What Happens When a Salesman Says ‘NO’ to a Deal?

After being in sales for almost 20 years, it is my humble opinion that the most challenging phase of a sales process is the negotiation stage. No matter how many self-help books you read or how many hours of coaching you get, trust and collaboration are absolutely essential for win-win negotiation to take place.Detailed and thorough planning prior to the negotiation is a must. This will help to reduce negotiation cycle time and result in enriched outcomes.Below are listed some of the key questions that the sales person needs to ask before getting to a negotiation table:

Have I identified the right decision-makers?

Are each of the decision-makers adequately convinced on my offering?

Who will be on the negotiation table?

Who should accompany me to the negotiation table?

Do I have all the relevant information pertaining to the other party?

Have I drawn up specific objectives/ strategies for each issue that needs to be negotiated?

List of concessions that can be given.

List of concessions that I would expect.

Timeframe within which I would be able to strike the deal.

Have I rehearsed the negotiation conversation?

When will I walk-out on the basis of:

Ethics

Service demands

Value adds

Price

Negotiation tactics adopted

In the list mentioned above, when to walk-away from a deal is not considered by most sales people; but this can help to close more sales. Here are few benefits of exercising the ability to walk-away from a deal:

Shows your conviction on what you believe: When you continue to remain on the negotiation table long after your final concession was made, you are leaving the other party to believe that you could offer more. On the other hand if you politely show that you have hit your bottom line by walking away, the other party would be convinced and believe what you say. I learnt this as a sales executive selling time shares. My manager walked away from the table saying, “I am afraid we may not be able service you” when the customer fancied one too many additional offers. I was shocked at my manager’s response but within minutes the customer ended up buying the membership saying, “I am happy as long as you deliver what you have promised”.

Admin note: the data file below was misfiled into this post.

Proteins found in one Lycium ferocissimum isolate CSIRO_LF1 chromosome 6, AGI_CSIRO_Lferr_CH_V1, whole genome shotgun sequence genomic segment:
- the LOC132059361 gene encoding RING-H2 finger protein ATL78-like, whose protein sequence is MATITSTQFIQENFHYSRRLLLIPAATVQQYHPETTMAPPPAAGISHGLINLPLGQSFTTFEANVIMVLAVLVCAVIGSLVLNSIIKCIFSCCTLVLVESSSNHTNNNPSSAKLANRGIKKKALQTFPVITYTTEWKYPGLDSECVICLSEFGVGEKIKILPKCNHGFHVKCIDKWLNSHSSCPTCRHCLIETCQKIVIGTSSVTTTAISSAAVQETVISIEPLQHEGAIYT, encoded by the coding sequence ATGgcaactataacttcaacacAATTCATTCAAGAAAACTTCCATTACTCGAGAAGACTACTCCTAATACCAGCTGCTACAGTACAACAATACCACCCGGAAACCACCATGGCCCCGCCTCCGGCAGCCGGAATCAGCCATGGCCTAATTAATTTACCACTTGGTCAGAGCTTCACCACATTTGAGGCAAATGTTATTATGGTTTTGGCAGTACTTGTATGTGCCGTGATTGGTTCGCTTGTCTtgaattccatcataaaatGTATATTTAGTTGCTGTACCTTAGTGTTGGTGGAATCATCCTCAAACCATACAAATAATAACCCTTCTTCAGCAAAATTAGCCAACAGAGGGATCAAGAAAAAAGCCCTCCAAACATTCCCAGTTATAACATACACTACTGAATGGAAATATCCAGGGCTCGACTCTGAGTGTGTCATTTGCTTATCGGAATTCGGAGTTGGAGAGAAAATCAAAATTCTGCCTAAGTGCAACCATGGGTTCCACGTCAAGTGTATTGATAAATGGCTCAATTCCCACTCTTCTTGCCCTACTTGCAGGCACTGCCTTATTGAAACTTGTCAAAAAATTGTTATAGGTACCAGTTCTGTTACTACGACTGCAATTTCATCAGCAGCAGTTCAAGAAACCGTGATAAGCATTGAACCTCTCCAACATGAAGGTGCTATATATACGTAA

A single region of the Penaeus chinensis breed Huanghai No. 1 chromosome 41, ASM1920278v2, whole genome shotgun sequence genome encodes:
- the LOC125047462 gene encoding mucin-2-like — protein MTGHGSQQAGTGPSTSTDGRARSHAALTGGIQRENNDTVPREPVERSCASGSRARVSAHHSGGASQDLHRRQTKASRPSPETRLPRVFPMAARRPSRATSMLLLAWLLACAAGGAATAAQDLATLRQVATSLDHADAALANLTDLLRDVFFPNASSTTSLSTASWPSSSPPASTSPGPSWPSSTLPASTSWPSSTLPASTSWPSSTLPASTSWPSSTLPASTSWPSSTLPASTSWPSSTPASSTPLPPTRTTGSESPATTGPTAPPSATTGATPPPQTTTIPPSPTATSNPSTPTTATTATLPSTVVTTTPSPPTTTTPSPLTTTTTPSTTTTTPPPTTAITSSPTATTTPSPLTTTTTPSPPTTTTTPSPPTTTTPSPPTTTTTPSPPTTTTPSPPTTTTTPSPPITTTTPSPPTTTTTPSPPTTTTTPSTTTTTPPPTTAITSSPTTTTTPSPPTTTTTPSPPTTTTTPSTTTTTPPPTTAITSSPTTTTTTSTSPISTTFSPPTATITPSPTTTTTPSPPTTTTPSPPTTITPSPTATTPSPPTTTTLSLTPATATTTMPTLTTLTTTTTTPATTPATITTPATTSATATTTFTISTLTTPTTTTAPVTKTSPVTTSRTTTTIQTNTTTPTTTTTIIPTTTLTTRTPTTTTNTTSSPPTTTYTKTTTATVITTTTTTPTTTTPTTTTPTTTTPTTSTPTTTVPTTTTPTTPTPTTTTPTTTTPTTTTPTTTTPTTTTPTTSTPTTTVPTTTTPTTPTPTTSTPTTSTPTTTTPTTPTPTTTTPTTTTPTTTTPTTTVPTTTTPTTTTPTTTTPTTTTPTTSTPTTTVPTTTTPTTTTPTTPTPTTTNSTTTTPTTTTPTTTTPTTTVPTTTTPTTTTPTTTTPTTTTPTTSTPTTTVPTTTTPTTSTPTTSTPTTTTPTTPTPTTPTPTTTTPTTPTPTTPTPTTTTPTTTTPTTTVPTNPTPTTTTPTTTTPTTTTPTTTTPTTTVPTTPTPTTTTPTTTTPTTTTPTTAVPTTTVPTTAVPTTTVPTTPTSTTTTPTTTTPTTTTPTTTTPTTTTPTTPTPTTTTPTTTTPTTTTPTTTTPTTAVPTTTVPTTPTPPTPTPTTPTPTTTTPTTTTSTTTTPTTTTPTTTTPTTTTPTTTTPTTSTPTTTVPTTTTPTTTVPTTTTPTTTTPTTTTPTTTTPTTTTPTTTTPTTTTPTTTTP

Helps customers loosen their grip on the ‘positions’ they hold: Arguing with people who are too obstinate to let go off their position leads to a lose-lose outcome or a lose-win. In any case it is a ‘lose’ for you. In such situations it is better to walk-away from a deal. During my days of selling children’s book for one of the biggest business houses in India, a retailer insisted that he could not accommodate book stands in his store. No matter what concessions I gave, he just did not budge from his position. I simply told him I am not keen on doing business and started walking away. This unnerved the obstinate negotiator and he conceded to me having a stand, albeit a smaller stand.

Empowering buyer to sell our position to their bosses: There are times when we cannot get to the ultimate decision maker. In such cases the middle-man, who upon instructions from his boss, tries to get the best out of the deal. These middle-man do not give up on their position nor do they give any concessions. But the tables turn when we start to walk away. They do this primarily to tell their bosses that if they had not given the concession we would have walked out of the deal.

These points simply show that walking out of a deal also needs to have a strategy that you execute on the negotiation table. In other words, be clear on when to walk out of the deal. I can already hear a lot sales people saying it is easier said than done; but, trust me, this is easy if, and only if, you have a long list of prospects at any given point and you are not overly dependent on this sale.


This is the reason why customer service training and negotiation skills training are recommended on a frequent basis for sales personnel.